In Part I of this series we looked at the decaying
state of confidence and how this is assisting in the deflationary process
that is slowly, inexorably, moving forward, with limited action from central
bankers and very little action at all from politicians. We looked at
Christine Legarde’s comments that highlighted
the need for value and measures of
value to keep the monetary system under control. And then we looked at
the loss of money velocity, deflation and the damage it’s doing to the
solvency of banks and nations.
Since then the process has moved forward
with 28 Spanish banks downgraded by Moody’s ratings Agency, while the
Spanish government has formally asked for financial assistance from the E.U.
Cyprus now makes the fifth E.U. member to put its hand out for a bailout.
Italy’s borrowing cost jumped to new highs too.
What are we really looking at in the
Eurozone crisis? We ask this question knowing that this story is being played
out in Europe first, to be followed by the U.S. then the rest of the world in
time, as they are part of the same global monetary system. The Eurozone
crisis is a confidence crisis among banks and nations, followed by asset and
debt deflation, as the loss of confidence is priced in.
Holes Isn’t the Answer
A look back over the past five years
shows that we have seen central banks and governments use quantitative easing
in an attempt to stimulate economies while ameliorating the loss of asset
value that started with the housing bubble bursting in the States, then
mortgage linked securities losing huge value, dragging down the owners of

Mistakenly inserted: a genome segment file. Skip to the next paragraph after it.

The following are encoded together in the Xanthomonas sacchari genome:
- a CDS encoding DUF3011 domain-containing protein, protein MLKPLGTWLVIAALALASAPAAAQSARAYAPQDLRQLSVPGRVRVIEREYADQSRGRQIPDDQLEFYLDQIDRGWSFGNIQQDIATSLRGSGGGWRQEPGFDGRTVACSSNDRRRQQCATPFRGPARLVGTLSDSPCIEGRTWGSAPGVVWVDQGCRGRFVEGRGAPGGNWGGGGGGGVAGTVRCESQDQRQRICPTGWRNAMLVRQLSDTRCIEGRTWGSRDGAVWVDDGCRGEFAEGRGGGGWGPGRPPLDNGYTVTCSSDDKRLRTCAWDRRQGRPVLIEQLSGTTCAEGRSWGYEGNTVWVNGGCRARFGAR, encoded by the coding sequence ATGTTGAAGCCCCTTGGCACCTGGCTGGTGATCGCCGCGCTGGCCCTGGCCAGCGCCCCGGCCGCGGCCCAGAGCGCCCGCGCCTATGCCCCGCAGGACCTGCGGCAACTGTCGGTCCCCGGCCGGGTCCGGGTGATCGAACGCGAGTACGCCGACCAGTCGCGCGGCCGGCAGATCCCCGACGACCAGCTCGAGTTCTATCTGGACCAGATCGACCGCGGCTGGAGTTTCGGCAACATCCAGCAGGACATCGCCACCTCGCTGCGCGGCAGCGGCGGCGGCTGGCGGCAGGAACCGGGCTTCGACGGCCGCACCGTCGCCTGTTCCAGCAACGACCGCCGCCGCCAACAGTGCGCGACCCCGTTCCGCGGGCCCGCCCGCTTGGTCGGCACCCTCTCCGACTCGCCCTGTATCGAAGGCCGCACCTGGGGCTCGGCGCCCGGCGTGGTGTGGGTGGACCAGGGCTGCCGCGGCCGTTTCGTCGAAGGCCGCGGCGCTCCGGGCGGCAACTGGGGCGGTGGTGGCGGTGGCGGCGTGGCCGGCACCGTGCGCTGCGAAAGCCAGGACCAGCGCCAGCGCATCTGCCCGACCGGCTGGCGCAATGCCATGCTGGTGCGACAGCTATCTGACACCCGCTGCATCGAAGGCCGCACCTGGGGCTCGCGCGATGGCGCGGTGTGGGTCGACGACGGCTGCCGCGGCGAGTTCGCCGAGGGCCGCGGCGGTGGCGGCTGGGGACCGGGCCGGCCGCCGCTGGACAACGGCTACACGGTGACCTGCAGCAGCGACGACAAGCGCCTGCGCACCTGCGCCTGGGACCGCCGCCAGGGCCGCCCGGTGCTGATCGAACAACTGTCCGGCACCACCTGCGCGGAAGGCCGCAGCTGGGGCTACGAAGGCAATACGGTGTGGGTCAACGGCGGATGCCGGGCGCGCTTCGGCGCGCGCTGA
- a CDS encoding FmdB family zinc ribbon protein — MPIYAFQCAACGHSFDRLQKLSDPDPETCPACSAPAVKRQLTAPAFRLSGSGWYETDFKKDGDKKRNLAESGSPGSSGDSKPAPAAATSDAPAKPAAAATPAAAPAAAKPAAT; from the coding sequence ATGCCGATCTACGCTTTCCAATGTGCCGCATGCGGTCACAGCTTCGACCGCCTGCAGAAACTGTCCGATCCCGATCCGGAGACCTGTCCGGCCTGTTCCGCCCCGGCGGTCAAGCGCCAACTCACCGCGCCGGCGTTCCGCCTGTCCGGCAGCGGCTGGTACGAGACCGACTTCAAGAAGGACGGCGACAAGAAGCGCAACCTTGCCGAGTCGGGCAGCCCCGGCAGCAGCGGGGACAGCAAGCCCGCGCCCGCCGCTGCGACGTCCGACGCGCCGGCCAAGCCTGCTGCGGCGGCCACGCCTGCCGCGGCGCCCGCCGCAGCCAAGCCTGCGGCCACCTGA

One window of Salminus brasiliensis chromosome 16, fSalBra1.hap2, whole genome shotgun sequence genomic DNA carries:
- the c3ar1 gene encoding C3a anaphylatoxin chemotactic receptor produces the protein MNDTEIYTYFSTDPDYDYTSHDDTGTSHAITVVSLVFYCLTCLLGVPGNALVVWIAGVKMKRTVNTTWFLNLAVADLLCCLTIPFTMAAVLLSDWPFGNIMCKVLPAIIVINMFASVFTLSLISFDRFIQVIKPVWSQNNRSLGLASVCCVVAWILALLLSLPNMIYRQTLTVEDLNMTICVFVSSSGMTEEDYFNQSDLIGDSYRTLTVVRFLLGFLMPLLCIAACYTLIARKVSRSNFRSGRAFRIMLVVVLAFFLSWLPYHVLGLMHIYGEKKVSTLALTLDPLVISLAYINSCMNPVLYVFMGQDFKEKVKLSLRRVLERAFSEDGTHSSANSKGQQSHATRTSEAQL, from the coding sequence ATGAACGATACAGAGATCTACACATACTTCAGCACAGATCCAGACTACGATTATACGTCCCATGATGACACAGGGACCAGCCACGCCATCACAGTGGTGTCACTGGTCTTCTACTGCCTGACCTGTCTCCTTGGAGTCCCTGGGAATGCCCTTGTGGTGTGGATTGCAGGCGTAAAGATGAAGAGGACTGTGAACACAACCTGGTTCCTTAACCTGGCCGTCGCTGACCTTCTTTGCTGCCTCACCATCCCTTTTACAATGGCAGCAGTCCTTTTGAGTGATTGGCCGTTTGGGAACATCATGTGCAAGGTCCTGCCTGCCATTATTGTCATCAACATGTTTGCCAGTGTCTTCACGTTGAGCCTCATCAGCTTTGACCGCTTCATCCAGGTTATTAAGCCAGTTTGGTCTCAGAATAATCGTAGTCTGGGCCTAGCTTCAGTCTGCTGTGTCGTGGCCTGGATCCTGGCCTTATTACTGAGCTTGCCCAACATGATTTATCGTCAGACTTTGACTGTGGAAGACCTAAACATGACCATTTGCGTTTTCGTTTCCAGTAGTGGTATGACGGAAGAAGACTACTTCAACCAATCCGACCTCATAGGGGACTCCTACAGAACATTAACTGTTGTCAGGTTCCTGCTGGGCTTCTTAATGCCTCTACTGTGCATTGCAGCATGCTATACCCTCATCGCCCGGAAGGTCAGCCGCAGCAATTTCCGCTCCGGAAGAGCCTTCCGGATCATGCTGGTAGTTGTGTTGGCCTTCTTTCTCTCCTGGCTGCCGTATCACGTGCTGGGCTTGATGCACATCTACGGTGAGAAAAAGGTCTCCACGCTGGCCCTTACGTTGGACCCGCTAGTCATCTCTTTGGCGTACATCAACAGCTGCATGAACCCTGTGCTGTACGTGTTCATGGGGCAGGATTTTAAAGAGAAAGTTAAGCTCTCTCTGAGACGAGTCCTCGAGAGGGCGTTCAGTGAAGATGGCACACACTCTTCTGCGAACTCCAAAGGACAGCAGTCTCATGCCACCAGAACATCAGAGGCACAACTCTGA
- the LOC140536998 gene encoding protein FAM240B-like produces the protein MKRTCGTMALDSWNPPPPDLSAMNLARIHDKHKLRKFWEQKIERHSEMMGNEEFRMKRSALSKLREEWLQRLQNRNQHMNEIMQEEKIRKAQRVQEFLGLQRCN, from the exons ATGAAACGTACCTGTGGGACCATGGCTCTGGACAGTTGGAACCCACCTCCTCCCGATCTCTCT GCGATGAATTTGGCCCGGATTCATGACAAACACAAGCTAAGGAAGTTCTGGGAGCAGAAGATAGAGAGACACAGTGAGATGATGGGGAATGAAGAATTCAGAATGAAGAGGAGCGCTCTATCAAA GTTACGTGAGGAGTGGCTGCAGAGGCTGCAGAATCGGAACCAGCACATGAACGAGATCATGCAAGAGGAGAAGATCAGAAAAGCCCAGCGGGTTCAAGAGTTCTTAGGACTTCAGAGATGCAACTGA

those now-toxic debt assets, including banks, into bankruptcy.
The Fed has been careful to simply fill
the hole left by the deflation and add no more new money than that. As it is,
the Fed’s intention was the business would then be as usual, but
instead these banks did not lend to the economy, they lent back to the
government. The same happened in Europe, but there some governments
approached junk status as borrowers, sending interest rates for those nations
rocketing to unsustainable levels. Thus the noble purpose of quantitative
easing was perverted by prudence, caution and the need for self-preservation.
Now we sit with a healthier U.S. banking system, but a barely growing
economy. In Europe we see a far worse picture where confidence is sapping by
Performance During the Last Five Years
During these last five years, what
impact did this have on gold and its price? Firstly, after the initial impact
of the ‘credit crunch’ hammered investor’s abilities to
invest and pulled the gold price down to $1,000 from $1,200. It then turned
around and for the next four years soared up to $1,900, before correcting
again in the face of a greater ‘credit crunch’ back to $1550,
where it is close to now. The Eurozone crisis is that ‘rose by any other
name’, a ‘credit crunch’. And it is not being resolved, but
Silver, being the long shadow of gold,
moved in a more spectacular fashion, moving in since 2005 from $6 up to a
[false] peak of $49, before pulling back to a low of $26 today.
Gold, silver thus performed their age
old role of broadly ‘measuring’
and holding ‘value’ during these tempestuous times and will
do so in the future.
Not only did Christine Legarde, head of the I.M.F., refer to the need for value
to be determinable at all times, but the head of the World Bank, Mr. Robert Zoellick, last year suggested that gold should be a
value-anchor for the global monetary scene. We cannot stress enough the need
for measuring rods that are reliable and beyond the ability of the political
and monetary authorities to debauch. Without it there can be no stability or
foundation for real growth and enterprise.
and we suspect Mme. Legarde will be ignored by the
central bankers of the world, except for those of the emerging world who
started to buy gold in significant tonnages since 2009. Why haven’t the
developed world central bankers said anything with regard to gold? They
don’t need to because gold in the reserves of the leading nations in
the world reaches as high as 70% of those reserves, with the E.C.B. requiring
15% of its reserves to be held in gold. It is higher now, because of the
recent price rises of gold.
While silver is not a monetary metal in